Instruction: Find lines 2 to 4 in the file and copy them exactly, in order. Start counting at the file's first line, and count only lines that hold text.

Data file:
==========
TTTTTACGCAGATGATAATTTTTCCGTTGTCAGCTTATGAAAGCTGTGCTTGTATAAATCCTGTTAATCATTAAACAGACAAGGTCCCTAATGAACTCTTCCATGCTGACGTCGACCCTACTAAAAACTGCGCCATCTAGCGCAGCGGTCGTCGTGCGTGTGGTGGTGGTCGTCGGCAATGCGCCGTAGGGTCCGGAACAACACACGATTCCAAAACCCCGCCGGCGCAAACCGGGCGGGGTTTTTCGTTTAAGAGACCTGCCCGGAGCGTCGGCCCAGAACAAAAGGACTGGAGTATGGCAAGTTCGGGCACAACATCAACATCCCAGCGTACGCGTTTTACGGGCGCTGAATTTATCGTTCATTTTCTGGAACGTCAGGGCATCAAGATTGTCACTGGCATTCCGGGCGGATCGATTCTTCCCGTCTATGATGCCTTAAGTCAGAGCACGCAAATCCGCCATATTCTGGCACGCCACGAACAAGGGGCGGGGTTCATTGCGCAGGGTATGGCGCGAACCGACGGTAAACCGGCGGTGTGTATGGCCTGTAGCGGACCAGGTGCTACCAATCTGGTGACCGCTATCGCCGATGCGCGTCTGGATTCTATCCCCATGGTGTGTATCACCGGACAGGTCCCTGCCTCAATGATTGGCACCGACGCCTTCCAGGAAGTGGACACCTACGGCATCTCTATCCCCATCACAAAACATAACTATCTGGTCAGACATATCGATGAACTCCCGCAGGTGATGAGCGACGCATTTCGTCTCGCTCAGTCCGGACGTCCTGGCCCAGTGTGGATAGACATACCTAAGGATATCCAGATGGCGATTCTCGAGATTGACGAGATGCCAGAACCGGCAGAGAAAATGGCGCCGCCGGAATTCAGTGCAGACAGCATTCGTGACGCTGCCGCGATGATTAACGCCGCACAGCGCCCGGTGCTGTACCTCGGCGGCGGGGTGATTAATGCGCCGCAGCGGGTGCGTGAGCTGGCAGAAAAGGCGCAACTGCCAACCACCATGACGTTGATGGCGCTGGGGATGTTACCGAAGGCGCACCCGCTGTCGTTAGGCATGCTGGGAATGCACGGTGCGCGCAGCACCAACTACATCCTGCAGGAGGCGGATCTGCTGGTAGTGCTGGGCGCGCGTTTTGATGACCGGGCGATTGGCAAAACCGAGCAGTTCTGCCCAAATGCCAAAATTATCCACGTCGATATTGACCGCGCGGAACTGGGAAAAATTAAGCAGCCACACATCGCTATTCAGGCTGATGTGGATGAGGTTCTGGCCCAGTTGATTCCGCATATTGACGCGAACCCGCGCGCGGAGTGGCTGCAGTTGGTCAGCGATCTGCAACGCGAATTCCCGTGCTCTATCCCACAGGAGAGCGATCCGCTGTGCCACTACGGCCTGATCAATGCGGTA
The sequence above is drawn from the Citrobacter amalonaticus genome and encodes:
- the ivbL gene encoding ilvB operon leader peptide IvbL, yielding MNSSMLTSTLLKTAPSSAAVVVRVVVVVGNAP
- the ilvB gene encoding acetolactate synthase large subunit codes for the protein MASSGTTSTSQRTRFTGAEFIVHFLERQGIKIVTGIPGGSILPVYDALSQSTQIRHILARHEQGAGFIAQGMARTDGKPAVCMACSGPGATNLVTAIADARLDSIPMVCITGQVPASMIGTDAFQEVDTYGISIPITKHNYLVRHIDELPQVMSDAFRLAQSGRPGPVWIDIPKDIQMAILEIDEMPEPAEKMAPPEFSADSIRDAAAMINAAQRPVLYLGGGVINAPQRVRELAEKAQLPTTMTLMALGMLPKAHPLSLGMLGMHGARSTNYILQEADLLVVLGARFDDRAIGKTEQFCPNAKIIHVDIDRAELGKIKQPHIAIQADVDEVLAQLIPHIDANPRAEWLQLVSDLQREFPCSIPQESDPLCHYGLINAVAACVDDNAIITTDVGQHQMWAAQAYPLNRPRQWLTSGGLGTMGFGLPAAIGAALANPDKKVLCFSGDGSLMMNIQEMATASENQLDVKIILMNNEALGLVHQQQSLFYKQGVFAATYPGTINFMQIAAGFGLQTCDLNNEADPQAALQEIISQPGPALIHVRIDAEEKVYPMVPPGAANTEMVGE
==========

The sequence above is drawn from the Citrobacter amalonaticus genome and encodes:
- the ivbL gene encoding ilvB operon leader peptide IvbL, yielding MNSSMLTSTLLKTAPSSAAVVVRVVVVVGNAP
- the ilvB gene encoding acetolactate synthase large subunit codes for the protein MASSGTTSTSQRTRFTGAEFIVHFLERQGIKIVTGIPGGSILPVYDALSQSTQIRHILARHEQGAGFIAQGMARTDGKPAVCMACSGPGATNLVTAIADARLDSIPMVCITGQVPASMIGTDAFQEVDTYGISIPITKHNYLVRHIDELPQVMSDAFRLAQSGRPGPVWIDIPKDIQMAILEIDEMPEPAEKMAPPEFSADSIRDAAAMINAAQRPVLYLGGGVINAPQRVRELAEKAQLPTTMTLMALGMLPKAHPLSLGMLGMHGARSTNYILQEADLLVVLGARFDDRAIGKTEQFCPNAKIIHVDIDRAELGKIKQPHIAIQADVDEVLAQLIPHIDANPRAEWLQLVSDLQREFPCSIPQESDPLCHYGLINAVAACVDDNAIITTDVGQHQMWAAQAYPLNRPRQWLTSGGLGTMGFGLPAAIGAALANPDKKVLCFSGDGSLMMNIQEMATASENQLDVKIILMNNEALGLVHQQQSLFYKQGVFAATYPGTINFMQIAAGFGLQTCDLNNEADPQAALQEIISQPGPALIHVRIDAEEKVYPMVPPGAANTEMVGE